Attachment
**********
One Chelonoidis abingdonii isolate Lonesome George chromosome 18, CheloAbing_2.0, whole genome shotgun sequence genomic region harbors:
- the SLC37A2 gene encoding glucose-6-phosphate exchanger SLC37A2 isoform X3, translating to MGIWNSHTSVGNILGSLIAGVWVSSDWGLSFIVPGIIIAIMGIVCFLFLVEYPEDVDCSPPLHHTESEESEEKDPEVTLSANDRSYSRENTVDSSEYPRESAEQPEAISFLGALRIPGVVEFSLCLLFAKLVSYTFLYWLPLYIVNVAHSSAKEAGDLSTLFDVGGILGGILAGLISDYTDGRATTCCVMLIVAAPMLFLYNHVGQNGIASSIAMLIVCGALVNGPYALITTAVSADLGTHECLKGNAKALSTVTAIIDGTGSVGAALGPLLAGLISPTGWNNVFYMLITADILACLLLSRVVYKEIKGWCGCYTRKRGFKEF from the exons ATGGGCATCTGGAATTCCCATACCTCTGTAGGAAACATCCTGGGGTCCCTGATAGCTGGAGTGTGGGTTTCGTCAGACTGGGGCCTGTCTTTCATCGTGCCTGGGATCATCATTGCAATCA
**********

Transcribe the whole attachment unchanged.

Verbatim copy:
One Chelonoidis abingdonii isolate Lonesome George chromosome 18, CheloAbing_2.0, whole genome shotgun sequence genomic region harbors:
- the SLC37A2 gene encoding glucose-6-phosphate exchanger SLC37A2 isoform X3, translating to MGIWNSHTSVGNILGSLIAGVWVSSDWGLSFIVPGIIIAIMGIVCFLFLVEYPEDVDCSPPLHHTESEESEEKDPEVTLSANDRSYSRENTVDSSEYPRESAEQPEAISFLGALRIPGVVEFSLCLLFAKLVSYTFLYWLPLYIVNVAHSSAKEAGDLSTLFDVGGILGGILAGLISDYTDGRATTCCVMLIVAAPMLFLYNHVGQNGIASSIAMLIVCGALVNGPYALITTAVSADLGTHECLKGNAKALSTVTAIIDGTGSVGAALGPLLAGLISPTGWNNVFYMLITADILACLLLSRVVYKEIKGWCGCYTRKRGFKEF from the exons ATGGGCATCTGGAATTCCCATACCTCTGTAGGAAACATCCTGGGGTCCCTGATAGCTGGAGTGTGGGTTTCGTCAGACTGGGGCCTGTCTTTCATCGTGCCTGGGATCATCATTGCAATCA